(of ideas, theories)Extravaganz f, → Ausgefallenheit f; (of claim, demand)Übertriebenheit f
(= extravagant action or notion)Extravaganz f

extravagance

[ɪksˈtrævəgəns] n (excessive spending) → sperpero; (wastefulness) → spreco; (thing bought) → stravaganza

extravagant

(ikˈstrӕvəgənt) adjective
1. using or spending too much; wasteful. He's extravagant with money; an extravagant use of materials/energy.
2. (of ideas, emotions etc) exaggerated or too great. extravagant praise.
exˈtravagantly adverb
exˈtravagance noun
His wife's extravagance reduced them to poverty; Food is a necessity, but wine is an extravagance.
References in classic literature ?
I am disappointed that I cannot report any extravagances in his opinions on the old masters.
Grief and fear are easily described: sighs, tears, groans, and a very few motions of the head and hands, make up the sum of its variety; but an excess of joy, a surprise of joy, has a thousand extravagances in it.
Gathering in Green River valley Visitings and feastings of leaders Rough wassailing among the trappers Wild blades of the mountains Indian belles Potency of bright beads and red blankets Arrival of supplies Revelry and extravagance Mad wolves The lost Indian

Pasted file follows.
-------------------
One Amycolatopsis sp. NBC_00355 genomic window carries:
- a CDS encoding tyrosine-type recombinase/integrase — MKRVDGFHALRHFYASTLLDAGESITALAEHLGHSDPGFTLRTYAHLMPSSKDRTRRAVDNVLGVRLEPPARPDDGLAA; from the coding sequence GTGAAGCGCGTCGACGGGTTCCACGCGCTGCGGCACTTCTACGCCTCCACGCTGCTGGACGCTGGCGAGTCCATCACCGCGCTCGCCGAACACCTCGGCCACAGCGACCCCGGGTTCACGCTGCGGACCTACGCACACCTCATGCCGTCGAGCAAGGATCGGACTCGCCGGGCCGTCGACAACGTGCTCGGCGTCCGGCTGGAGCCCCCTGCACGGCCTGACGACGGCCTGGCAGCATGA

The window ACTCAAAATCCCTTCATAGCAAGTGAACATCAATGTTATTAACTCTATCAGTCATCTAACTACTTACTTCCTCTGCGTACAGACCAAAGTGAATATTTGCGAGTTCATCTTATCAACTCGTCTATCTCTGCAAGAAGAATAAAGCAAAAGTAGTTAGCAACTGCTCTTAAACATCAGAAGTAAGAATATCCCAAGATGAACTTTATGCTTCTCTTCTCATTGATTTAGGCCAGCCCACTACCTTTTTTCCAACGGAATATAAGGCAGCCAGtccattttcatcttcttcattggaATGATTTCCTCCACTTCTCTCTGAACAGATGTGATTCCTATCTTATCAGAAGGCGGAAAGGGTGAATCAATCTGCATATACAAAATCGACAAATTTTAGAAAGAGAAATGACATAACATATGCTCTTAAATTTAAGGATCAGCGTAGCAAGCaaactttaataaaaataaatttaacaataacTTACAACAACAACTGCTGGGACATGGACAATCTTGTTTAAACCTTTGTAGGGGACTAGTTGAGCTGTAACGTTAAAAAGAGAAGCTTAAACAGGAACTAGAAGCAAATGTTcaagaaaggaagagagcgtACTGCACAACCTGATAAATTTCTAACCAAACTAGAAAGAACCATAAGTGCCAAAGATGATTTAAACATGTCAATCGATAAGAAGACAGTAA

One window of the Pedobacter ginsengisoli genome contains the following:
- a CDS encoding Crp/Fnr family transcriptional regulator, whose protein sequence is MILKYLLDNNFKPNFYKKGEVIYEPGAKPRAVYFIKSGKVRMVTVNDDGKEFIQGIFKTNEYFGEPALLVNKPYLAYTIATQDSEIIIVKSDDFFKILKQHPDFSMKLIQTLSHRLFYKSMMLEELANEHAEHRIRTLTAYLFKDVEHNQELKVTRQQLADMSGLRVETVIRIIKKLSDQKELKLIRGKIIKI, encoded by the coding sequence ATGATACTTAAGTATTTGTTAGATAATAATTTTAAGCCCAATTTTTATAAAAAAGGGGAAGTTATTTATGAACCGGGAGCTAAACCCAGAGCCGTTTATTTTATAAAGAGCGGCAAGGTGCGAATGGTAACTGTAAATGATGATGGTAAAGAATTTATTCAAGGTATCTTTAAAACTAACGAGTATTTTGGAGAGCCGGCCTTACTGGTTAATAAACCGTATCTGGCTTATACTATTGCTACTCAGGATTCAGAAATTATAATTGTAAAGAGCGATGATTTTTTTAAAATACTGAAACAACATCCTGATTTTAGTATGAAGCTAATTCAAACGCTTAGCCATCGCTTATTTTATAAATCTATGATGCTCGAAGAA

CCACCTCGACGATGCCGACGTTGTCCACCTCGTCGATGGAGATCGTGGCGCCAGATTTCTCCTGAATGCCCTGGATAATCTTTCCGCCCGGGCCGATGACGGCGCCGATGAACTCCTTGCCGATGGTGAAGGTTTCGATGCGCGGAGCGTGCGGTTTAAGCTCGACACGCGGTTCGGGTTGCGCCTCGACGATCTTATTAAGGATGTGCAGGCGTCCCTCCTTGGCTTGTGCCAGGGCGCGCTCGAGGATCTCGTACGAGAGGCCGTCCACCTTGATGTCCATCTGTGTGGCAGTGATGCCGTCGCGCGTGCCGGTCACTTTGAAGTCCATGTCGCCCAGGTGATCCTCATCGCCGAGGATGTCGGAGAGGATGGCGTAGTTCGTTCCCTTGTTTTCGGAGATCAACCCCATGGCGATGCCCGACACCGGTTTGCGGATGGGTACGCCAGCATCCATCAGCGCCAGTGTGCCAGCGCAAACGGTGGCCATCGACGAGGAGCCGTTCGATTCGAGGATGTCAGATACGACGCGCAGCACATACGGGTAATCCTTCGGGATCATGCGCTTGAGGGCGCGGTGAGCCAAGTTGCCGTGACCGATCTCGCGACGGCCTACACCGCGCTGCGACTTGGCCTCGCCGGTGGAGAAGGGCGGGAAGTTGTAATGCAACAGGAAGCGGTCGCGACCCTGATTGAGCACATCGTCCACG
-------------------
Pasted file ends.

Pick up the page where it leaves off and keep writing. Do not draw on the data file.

Their ardor alternated between a vague ideal and the common yearning of womanhood; so that the one was disapproved as extravagance, and the other condemned as a lapse.
He felt shy with her and in his heart he resented her great beauty: she dressed more magnificently than became the wife of a hardworking surgeon; and the charming furniture of her house, the flowers among which she lived even in winter, suggested an extravagance which he deplored.
Mynniscus used to call Callippides 'ape' on account of the extravagance of his action, and the same view was held of Pindarus.
Her neglect of her husband, her encouragement of other men, her extravagance and dissipation, were so gross and notorious that no one could be ignorant of them at the time, nor can now have forgotten them.
Previously to July, 1830, this estimable class of citizens had not dared to indulge their native tastes for extravagance and parade, the grave dignity and high breeding of a very ancient but impoverished nobility holding them in some restraint; and, then, THEIR fortunes were still uncertain; the funds were not firm, and even the honorable and worthy Jacques Lafitte, a man to ennoble any calling, was shaking in credit.
New York presents so many temptations for one to run into extravagance.
Having obtained this prize we were determined to manage it with eoconomy and not to spend it either with folly or Extravagance.
How often (for example) have I thundered with all my heart and soul against the wicked extravagance of dress among women--against their filthy false hair and their nauseous powders and paints
During the past year I had not managed my professional resources as carefully as usual; and my extravagance now limited me to the prospect of spending the autumn economically between my mother's cottage at Hampstead and my own chambers in town.